In Colorado, the Affordable Care Act Is Working
By Ned Calonge, MD, MPH
With the Supreme Court decision on the Affordable Care Act (ACA) due in days, it’s worth looking at how well the law has worked since it was passed.
In Colorado, the ACA is doing much of what it was supposed to do. It has vastly expanded insurance coverage in the state. While there is still a great deal of work needed to lower health care costs and improve access and quality, several initiatives are taking our system of care in the right direction.
In 2013, before the full impact of ACA implementation, an estimated 741,000 of the 3.3 million Coloradans lacked health insurance. Statistics released in March 2015 indicate that 140,000 Coloradans have signed up for insurance through Connect for Health Colorado, our state exchange. Fifty-four percent of these individuals have federal subsidies for their insurance.
Since 2013, 449,000 Coloradans have signed up for Medicaid or the Children’s Health Insurance Program, according to federal data. The 2015 iteration of the Trust-sponsored Colorado Health Access Survey (CHAS), which should be released this fall, will provide a new estimate of how these enrollment increases has changed Colorado’s total uninsurance rate. Meanwhile, estimates from Be Healthy Denver are that in Denver County, more than 94 percent of residents now have health insurance, compared with 84 percent before the ACA.
The health effects of being uninsured are well documented. Many Coloradans without insurance report that they delay filling prescriptions or avoid seeking doctor’s appointments because of cost concerns, according to the 2013 CHAS. And delaying or avoiding needed medical care can put lives at risk.
The expansion of insurance doesn’t mean perfect access to care has been achieved. Increasing coverage is only one part of getting needed health care; people also need to be able to afford their payments and to get appointments with doctors and other health care providers when they need them.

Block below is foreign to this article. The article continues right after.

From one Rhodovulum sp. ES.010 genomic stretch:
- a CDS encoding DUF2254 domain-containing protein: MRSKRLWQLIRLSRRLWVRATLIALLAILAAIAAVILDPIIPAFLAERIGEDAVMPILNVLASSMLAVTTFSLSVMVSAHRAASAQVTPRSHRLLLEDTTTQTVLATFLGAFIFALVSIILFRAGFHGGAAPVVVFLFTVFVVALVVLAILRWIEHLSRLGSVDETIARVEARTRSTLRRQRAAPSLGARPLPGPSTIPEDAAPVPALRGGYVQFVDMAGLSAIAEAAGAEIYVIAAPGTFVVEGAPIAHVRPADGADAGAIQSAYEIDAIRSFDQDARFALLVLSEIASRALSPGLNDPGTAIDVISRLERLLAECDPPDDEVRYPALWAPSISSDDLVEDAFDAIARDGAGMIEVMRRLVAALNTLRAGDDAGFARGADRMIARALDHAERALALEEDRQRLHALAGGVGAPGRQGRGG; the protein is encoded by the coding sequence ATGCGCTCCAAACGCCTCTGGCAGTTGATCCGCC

Health care reform has fallen short of its potential in some of these areas. The ACA offers no requirements that providers change their care delivery and payment systems to decrease cost and increase value. Needlessly high-cost drugs and services aren’t directly addressed. And the penalties on businesses and individuals who don’t comply with the law are still too low to make it as effective as it could be; cost savings depend on healthy young people buying insurance to dilute financial risk to payers.
At the same time, too many people are still uninsured, including undocumented immigrants who were left out of health care reform completely.
Several promising initiatives in the state could work to decrease health care costs and improve quality.
Seven Regional Care Collaborative Organizations were established throughout the state to develop a network of providers, support them with coaching and information, and manage and coordinate the care of their members. Providers contract with these accountable-care collaboratives to serve as primary-care medical homes for their members, while a contractor collects data to analyze how members are using health care services. Using performance indicators like emergency room visits and 30-day hospital readmissions, the regional collaboratives and the medical homes are assessed and rewarded for reaching key targets.
Another program, the state’s Comprehensive Primary Care Initiative, offers primary care practices incentives to coordinate care, and to improve access and continuity. Along with moving toward higher-quality care and lower costs, the results of this effort will inform future Medicare and Medicaid policy.
A third effort, supported by a $65 million State Innovation Model grant from the federal government, will support the integration of physical and behavioral health care through outcome-based payments. This initiative will build on other state programs aimed at improving transparency and rewarding high-quality coordinated care.
These gains are fragile. They are at risk if the Supreme Court strikes down the ACA provision it is now considering. Colorado’s state-run exchange may insulate it temporarily from the immediate impact of a ruling for plaintiffs in King v. Burwell—yet future legislative and regulatory actions in response to such a verdict would inevitably affect all newly covered Americans, including Coloradans. Indeed, this isn’t merely an academic question. The health of thousands of Americans may depend on the justices’ decision.